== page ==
But any country’s legislature or courts could demand that any one of those elements be expanded, and some of those nations, such as China, represent enormous and hard to refuse markets, critics said.

Police and other agencies will cite recent laws requiring “technical assistance” in investigating crimes, including in the United Kingdom and Australia, to press Apple to expand this new capability, the EFF said.

“The infrastructure needed to roll out Apple’s proposed changes makes it harder to say that additional surveillance is not technically feasible,” wrote EFF General Counsel Kurt Opsahl.

MacDailyNews Take: We oppose Apple’s ill-considered move to activate an iPhone backdoor intended to scan customers’ devices without their permission and have signed the Open Letter Against Apple’s Privacy-Invasive Content Scanning Technology which asks that:

1. Apple Inc.’s deployment of its proposed content monitoring technology is halted immediately.
2. Apple Inc. issue a statement reaffirming their commitment to end-to-end encryption and to user privacy.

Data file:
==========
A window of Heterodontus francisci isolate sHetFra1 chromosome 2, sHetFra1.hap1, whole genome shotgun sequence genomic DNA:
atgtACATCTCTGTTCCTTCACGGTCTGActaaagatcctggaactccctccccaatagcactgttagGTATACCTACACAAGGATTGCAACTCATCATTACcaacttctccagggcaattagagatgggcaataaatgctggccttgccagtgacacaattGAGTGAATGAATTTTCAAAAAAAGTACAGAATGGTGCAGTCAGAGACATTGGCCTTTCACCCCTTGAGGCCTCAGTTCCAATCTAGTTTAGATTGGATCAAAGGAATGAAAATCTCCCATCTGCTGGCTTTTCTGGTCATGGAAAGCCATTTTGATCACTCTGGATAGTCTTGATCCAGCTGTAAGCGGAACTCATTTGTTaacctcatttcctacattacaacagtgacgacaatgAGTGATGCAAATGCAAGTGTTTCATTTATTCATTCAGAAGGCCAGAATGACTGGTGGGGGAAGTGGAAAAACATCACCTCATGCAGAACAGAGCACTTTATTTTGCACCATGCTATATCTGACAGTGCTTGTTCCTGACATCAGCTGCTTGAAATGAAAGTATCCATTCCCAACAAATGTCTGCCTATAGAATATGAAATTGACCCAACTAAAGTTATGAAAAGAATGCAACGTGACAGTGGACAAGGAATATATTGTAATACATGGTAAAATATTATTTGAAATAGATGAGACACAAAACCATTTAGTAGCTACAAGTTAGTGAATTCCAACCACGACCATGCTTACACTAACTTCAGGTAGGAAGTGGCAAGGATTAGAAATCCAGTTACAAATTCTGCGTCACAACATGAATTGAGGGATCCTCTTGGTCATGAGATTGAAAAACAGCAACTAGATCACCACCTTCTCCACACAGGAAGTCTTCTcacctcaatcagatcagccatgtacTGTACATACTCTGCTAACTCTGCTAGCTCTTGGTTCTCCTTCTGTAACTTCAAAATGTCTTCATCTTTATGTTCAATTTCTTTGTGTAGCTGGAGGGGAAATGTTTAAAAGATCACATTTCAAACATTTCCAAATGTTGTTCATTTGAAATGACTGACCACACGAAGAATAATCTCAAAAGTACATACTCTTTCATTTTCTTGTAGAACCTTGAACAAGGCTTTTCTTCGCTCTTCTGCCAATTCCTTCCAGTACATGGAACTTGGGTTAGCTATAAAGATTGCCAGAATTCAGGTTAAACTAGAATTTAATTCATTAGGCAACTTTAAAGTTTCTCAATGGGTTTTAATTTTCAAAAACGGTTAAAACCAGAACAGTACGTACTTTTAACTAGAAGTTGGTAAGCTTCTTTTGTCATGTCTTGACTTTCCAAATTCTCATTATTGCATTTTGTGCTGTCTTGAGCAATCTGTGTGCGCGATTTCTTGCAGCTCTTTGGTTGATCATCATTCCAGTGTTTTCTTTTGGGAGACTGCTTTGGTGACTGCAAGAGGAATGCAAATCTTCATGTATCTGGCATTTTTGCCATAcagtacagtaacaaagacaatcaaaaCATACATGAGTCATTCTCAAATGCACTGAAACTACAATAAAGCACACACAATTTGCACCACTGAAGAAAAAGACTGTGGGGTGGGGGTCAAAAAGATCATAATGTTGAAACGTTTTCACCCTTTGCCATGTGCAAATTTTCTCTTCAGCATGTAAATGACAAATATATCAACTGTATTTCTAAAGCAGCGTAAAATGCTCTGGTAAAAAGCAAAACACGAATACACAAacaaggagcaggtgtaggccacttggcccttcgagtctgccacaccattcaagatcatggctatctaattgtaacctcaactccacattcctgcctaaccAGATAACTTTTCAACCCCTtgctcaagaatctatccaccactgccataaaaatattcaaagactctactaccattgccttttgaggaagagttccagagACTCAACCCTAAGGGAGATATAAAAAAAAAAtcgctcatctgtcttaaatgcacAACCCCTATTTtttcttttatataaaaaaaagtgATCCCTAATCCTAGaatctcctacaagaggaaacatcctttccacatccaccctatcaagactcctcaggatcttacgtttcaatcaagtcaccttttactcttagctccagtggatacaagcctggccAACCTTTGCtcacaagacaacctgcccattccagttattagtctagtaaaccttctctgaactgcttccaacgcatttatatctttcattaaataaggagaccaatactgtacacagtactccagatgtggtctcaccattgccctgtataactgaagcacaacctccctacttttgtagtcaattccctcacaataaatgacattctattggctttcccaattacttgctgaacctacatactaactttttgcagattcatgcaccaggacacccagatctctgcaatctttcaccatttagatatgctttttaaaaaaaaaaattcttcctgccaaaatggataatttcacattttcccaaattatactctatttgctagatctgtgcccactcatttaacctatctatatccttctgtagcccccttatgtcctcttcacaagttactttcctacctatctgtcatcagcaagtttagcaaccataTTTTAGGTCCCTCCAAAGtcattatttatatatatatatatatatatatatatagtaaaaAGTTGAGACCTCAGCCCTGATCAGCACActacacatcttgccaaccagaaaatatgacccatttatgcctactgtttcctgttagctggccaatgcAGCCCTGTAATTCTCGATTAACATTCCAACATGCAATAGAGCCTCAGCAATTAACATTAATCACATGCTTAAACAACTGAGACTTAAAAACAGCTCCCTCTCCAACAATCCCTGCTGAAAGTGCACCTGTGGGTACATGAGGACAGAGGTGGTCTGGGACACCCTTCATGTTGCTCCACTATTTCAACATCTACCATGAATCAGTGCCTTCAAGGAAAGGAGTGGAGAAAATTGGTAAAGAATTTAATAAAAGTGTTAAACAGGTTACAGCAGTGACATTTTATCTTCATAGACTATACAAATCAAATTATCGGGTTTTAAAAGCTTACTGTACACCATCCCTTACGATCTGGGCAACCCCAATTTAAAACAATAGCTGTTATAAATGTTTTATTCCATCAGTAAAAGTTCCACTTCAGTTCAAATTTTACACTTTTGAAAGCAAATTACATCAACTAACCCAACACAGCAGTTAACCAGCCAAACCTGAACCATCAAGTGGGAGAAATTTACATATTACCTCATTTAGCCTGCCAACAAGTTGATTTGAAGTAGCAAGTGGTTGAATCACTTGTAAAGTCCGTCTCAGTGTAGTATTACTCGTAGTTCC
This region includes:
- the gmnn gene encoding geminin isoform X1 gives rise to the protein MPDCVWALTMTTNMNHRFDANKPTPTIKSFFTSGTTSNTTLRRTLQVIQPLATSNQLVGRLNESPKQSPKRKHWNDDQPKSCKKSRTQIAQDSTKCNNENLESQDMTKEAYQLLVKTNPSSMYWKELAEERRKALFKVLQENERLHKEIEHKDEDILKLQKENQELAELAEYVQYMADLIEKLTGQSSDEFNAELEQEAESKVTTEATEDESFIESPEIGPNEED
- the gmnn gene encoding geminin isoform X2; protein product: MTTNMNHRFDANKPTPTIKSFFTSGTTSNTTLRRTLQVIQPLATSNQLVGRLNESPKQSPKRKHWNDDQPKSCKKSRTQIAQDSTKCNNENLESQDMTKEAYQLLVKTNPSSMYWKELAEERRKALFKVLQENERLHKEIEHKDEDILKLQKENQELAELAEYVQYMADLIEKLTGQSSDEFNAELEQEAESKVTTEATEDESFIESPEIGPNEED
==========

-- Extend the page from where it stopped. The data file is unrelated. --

More info and link to the open letter against Apple’s privacy-invasive content scanning scheme here.


  1. As per my comment from Monday, August 9:

    Who controls the NCMEC database? How secure is the NCMEC database?

    Whoever controls the NCMEC database controls 1+ billion iPhone users.

    Did Tim Cook ever take even a basic history course when he was studying to become a Compaq parts orderer who’d one day cajole a sick, dying Steve Jobs into making yet another bad CEO pick?

      1. Once they broke Steve Jobs privacy promise of “inform the user, ask them for permission, repeatedly” by installing a scanning back door, I gave up on them.

        Unless apple turns about, says we made a mistake, we wont be installing a scanning back door, and never will. Apple is dead to me.

        Steve Jobs was good at this. When he made a mistake with the DVD and then did an about face and put in CDROM burners for what ended up being their successful rip mix burn campaign, he showed flexibility. Moron Cook is incapable of doing other than being an idiot plastic cue card reader.

        F apple. I just dont care anymore.

    1. This is a gross violation of Apple’s privacy values and of human rights, but to be fair the database security (inserting something into the database) argument is weak. The images are flagged for review by an Apple person. So it’s not like the database automatically triggers the involvement of law enforcement or a release of an image to a party other than to Apple.

      1. As if “an Apple person” or the dweeb who controls the NCMEC and the “small number of other groups'” databases cannot be bought off or have evidence planted against them that forces them to comply to “national security” forces.